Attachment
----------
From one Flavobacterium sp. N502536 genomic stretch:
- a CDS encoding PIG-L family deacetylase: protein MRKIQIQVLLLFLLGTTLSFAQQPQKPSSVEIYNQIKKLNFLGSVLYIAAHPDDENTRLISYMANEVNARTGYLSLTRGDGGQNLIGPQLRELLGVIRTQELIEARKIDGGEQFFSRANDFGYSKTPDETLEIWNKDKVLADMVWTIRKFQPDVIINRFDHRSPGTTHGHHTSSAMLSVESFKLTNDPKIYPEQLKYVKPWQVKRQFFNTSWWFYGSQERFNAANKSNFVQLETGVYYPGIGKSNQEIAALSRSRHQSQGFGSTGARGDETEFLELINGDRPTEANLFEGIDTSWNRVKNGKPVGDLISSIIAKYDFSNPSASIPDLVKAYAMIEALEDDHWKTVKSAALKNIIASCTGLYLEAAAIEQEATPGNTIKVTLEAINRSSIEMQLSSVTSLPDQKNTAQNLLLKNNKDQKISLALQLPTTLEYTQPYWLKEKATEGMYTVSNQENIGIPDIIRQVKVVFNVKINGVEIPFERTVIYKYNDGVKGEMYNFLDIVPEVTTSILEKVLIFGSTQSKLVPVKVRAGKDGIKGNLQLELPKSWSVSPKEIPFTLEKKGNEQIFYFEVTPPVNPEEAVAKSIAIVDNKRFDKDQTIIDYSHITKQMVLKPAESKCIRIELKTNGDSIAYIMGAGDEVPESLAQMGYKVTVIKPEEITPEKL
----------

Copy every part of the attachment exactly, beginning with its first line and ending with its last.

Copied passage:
From one Flavobacterium sp. N502536 genomic stretch:
- a CDS encoding PIG-L family deacetylase: protein MRKIQIQVLLLFLLGTTLSFAQQPQKPSSVEIYNQIKKLNFLGSVLYIAAHPDDENTRLISYMANEVNARTGYLSLTRGDGGQNLIGPQLRELLGVIRTQELIEARKIDGGEQFFSRANDFGYSKTPDETLEIWNKDKVLADMVWTIRKFQPDVIINRFDHRSPGTTHGHHTSSAMLSVESFKLTNDPKIYPEQLKYVKPWQVKRQFFNTSWWFYGSQERFNAANKSNFVQLETGVYYPGIGKSNQEIAALSRSRHQSQGFGSTGARGDETEFLELINGDRPTEANLFEGIDTSWNRVKNGKPVGDLISSIIAKYDFSNPSASIPDLVKAYAMIEALEDDHWKTVKSAALKNIIASCTGLYLEAAAIEQEATPGNTIKVTLEAINRSSIEMQLSSVTSLPDQKNTAQNLLLKNNKDQKISLALQLPTTLEYTQPYWLKEKATEGMYTVSNQENIGIPDIIRQVKVVFNVKINGVEIPFERTVIYKYNDGVKGEMYNFLDIVPEVTTSILEKVLIFGSTQSKLVPVKVRAGKDGIKGNLQLELPKSWSVSPKEIPFTLEKKGNEQIFYFEVTPPVNPEEAVAKSIAIVDNKRFDKDQTIIDYSHITKQMVLKPAESKCIRIELKTNGDSIAYIMGAGDEVPESLAQMGYKVTVIKPEEITPEKL